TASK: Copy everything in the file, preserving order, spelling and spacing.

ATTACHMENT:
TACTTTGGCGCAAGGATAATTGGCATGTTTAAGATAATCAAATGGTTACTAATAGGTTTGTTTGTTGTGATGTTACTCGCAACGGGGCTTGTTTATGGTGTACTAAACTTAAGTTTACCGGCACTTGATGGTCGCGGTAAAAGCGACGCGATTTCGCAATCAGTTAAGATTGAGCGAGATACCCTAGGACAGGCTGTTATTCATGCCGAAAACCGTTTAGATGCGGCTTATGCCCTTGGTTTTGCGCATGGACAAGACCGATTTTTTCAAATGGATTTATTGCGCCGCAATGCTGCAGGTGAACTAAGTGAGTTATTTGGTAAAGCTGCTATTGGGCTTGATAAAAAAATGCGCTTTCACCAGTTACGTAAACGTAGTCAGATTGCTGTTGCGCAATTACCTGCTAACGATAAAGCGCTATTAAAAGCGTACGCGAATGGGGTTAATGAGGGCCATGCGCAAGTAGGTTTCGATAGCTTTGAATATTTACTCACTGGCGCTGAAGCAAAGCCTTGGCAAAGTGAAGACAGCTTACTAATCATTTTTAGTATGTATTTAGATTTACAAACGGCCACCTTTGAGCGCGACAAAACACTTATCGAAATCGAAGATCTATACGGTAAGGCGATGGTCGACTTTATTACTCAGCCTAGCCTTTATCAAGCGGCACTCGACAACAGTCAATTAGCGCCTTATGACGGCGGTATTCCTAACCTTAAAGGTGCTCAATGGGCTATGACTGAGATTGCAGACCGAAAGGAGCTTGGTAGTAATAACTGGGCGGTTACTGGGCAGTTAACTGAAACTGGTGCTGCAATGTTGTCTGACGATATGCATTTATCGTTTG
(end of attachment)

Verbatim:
TACTTTGGCGCAAGGATAATTGGCATGTTTAAGATAATCAAATGGTTACTAATAGGTTTGTTTGTTGTGATGTTACTCGCAACGGGGCTTGTTTATGGTGTACTAAACTTAAGTTTACCGGCACTTGATGGTCGCGGTAAAAGCGACGCGATTTCGCAATCAGTTAAGATTGAGCGAGATACCCTAGGACAGGCTGTTATTCATGCCGAAAACCGTTTAGATGCGGCTTATGCCCTTGGTTTTGCGCATGGACAAGACCGATTTTTTCAAATGGATTTATTGCGCCGCAATGCTGCAGGTGAACTAAGTGAGTTATTTGGTAAAGCTGCTATTGGGCTTGATAAAAAAATGCGCTTTCACCAGTTACGTAAACGTAGTCAGATTGCTGTTGCGCAATTACCTGCTAACGATAAAGCGCTATTAAAAGCGTACGCGAATGGGGTTAATGAGGGCCATGCGCAAGTAGGTTTCGATAGCTTTGAATATTTACTCACTGGCGCTGAAGCAAAGCCTTGGCAAAGTGAAGACAGCTTACTAATCATTTTTAGTATGTATTTAGATTTACAAACGGCCACCTTTGAGCGCGACAAAACACTTATCGAAATCGAAGATCTATACGGTAAGGCGATGGTCGACTTTATTACTCAGCCTAGCCTTTATCAAGCGGCACTCGACAACAGTCAATTAGCGCCTTATGACGGCGGTATTCCTAACCTTAAAGGTGCTCAATGGGCTATGACTGAGATTGCAGACCGAAAGGAGCTTGGTAGTAATAACTGGGCGGTTACTGGGCAGTTAACTGAAACTGGTGCTGCAATGTTGTCTGACGATATGCATTTATCGTTTG